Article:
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Michael Balle

Michael Ballé: the Way of Waste Elimination (ie: waste elimination as a heuristic)

By Michael Balle, co-author of The Gold Mine and The Lean Manager - Last updated: Tuesday, November 30, 2010 - Save & Share - Leave a comment

Clearly, there is more to lean than waste elimination. And then again, maybe waste elimination IS the whole point.

Let me go out on a limb here. Why would a french sociologist consider Toyota to be a role model? I was all set to follow the traditional path of critical analysis and join the club of naysayers. So: what changed my mind? It’s not like it’s an ideal company. it’s not even as if it’s a radical new organizational design. What it does have is an orginal intent: a project to be better than it is, all the way down to team member level. An aspiration.

Firstly, at the risk of sounding old fashioned, the project of “contributing to society by making things” sounds like a worthwhile project in a society essentially build upon its technical objects. Secondly, the next step of “making people to make things” puts forward the hope of an economic system in which people matter.

Waste is the number one drawback of making things: waste for the customers when things don’t deliver the promised usage, waste in resources through poor design  and manufacturing , waste in using people’s labor, waste in creating organizations that, well, waste time and effort constantly (reporting? value added? really). So although I don’t doubt that many things not directly adding value to the customers are necessary, that some are even worthwhile, using waste = non value added as a heuristic, as a frame, is generally sobering. When the finger points at the moon, it’s the moon we should look at, not the finger. In this case, the moon, to me is a waste-free or waste-minimal world. We’ll never get there and nothing will ever be waste-free (that’s partly the point), but I still believe that a world with the Prius in it is a step forward from a world with vague plans to create the totally electric car, but no practical way to get there.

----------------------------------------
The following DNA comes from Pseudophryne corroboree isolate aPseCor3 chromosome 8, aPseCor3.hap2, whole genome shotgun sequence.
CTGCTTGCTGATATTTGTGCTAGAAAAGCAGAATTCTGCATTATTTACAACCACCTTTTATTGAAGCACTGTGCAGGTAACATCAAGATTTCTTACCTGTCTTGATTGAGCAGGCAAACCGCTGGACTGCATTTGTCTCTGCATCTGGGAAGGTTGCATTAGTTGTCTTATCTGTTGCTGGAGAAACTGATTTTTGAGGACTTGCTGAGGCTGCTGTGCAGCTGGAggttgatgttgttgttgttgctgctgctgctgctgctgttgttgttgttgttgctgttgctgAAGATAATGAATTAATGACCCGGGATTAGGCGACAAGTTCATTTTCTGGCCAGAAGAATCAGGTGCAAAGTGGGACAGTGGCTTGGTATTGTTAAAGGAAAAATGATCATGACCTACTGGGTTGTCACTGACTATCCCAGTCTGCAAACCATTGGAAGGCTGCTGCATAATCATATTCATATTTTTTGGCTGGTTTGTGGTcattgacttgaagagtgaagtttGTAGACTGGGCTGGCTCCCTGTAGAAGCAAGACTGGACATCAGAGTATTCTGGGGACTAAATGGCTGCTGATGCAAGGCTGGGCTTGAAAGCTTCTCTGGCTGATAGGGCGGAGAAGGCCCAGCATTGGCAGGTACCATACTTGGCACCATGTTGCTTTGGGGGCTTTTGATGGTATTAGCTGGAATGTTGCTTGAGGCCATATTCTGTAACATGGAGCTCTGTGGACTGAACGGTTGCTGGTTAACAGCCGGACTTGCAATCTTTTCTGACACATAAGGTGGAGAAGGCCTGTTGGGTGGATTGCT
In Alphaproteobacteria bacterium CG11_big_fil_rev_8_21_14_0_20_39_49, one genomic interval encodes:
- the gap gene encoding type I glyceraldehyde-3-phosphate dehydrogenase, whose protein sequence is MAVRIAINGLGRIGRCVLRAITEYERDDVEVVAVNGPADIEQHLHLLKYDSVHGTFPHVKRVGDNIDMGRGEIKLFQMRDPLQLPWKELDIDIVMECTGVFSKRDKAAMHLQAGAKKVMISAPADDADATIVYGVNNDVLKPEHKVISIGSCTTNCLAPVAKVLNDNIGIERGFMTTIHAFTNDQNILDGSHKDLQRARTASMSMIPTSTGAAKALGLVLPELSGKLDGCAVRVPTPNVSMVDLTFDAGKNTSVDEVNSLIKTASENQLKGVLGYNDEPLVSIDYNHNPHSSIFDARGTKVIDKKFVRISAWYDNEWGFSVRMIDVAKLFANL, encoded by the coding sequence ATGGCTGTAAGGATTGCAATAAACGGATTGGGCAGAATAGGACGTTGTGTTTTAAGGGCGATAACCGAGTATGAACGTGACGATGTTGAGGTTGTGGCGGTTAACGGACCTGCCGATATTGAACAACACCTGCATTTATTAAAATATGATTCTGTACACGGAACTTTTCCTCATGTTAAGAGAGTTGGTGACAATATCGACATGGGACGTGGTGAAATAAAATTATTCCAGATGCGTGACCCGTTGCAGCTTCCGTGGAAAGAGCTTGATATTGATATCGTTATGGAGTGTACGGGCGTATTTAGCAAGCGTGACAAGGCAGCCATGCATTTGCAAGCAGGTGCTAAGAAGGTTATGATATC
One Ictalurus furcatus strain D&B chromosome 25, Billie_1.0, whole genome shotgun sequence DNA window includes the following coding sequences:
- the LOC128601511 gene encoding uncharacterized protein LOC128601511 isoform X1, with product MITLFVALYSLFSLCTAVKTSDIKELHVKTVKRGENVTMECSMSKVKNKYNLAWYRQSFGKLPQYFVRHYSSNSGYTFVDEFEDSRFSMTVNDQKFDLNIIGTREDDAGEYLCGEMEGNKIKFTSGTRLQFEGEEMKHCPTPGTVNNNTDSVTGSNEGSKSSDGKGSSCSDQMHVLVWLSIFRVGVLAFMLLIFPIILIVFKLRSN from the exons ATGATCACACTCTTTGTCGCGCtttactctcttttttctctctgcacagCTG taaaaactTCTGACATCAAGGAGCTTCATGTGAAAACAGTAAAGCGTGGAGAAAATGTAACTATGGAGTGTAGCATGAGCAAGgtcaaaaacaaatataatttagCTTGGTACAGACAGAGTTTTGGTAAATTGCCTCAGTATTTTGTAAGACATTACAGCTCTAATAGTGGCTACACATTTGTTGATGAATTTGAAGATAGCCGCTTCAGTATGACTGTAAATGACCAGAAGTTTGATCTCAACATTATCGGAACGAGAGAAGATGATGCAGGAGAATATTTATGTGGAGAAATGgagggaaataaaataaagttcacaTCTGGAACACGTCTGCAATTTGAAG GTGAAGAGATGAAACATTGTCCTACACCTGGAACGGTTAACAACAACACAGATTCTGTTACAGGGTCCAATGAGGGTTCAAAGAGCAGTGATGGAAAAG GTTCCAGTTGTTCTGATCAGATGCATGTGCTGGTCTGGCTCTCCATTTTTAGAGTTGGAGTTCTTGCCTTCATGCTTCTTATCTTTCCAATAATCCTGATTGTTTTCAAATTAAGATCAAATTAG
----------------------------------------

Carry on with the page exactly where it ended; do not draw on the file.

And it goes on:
Secondly, at to me, that’s the magic of lean, waste elimination is not a end in itself (well, not just an end) but a means to developping people’s thinking. It’s by focusing on the waste we create as professionals that one unlocks the power of kaizen. When I work with engineers in the design process and we start discussing the waste a technical solution triggers: for the customers first, when the product doesn’t work, or isn’t convenient, or the plastic packaging of the inkjet cartidge  drives you nuts; second waste in resources when the design uses more material than needed, when it requires one more supplier, with one more step in the supply chain and all the transport and inventory and hassle associated iwth it. Thirdly, waste in the manufacturing process itself, with all the unnecessary operations involved; Fourthly, waste in the organization of the project or the company itself. By understanding these wastes in detail, by seeing exactly how we generate them, we can learn to do thigs differently and reduce the waste we ourselves create by our misconceptions, misunderstandings, misgivings, misfortunes.

One thing I’ve learned repeatedly is that lean is a practice, not a theory, so for exact definitions of lean, truth, and beauty, the philosophy class is next door. For shop floor rats who are tryignt o get through the day by contributing to society through manufacture, reducing the amount of waste in terms of non-value added to the customer is partial, certainly, but challenging enough as it is. And using waste elimination not just as a target, but as a process to learn about how we work and come up with innovative solutions by thnking deeply about how to limit the waste we creat ourselves, is good enough for me.

Let’s go back to the shop floor. Let’s reveal our own mistakes and ask why? Let’s visualize overproduction and ask why? Let’s challenge the use of headcount and people’s time and ask why? And then try something different and see whether its less wasteful. Unsatisfactory answer? No doubt, but it’ll keep use busy and out of mischief for a while yet.

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